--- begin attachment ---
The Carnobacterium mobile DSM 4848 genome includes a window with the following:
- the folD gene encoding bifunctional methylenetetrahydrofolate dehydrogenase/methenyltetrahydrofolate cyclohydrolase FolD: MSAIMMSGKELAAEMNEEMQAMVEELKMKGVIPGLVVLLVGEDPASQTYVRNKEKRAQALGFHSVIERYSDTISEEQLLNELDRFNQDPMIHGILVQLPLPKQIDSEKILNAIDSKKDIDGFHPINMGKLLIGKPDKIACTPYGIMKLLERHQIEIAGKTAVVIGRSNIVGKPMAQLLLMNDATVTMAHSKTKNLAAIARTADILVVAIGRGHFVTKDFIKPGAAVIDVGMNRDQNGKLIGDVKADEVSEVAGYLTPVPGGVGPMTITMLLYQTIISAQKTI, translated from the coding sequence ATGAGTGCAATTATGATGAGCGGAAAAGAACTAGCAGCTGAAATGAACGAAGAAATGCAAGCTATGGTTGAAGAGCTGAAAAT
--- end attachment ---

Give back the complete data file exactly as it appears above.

The Carnobacterium mobile DSM 4848 genome includes a window with the following:
- the folD gene encoding bifunctional methylenetetrahydrofolate dehydrogenase/methenyltetrahydrofolate cyclohydrolase FolD: MSAIMMSGKELAAEMNEEMQAMVEELKMKGVIPGLVVLLVGEDPASQTYVRNKEKRAQALGFHSVIERYSDTISEEQLLNELDRFNQDPMIHGILVQLPLPKQIDSEKILNAIDSKKDIDGFHPINMGKLLIGKPDKIACTPYGIMKLLERHQIEIAGKTAVVIGRSNIVGKPMAQLLLMNDATVTMAHSKTKNLAAIARTADILVVAIGRGHFVTKDFIKPGAAVIDVGMNRDQNGKLIGDVKADEVSEVAGYLTPVPGGVGPMTITMLLYQTIISAQKTI, translated from the coding sequence ATGAGTGCAATTATGATGAGCGGAAAAGAACTAGCAGCTGAAATGAACGAAGAAATGCAAGCTATGGTTGAAGAGCTGAAAAT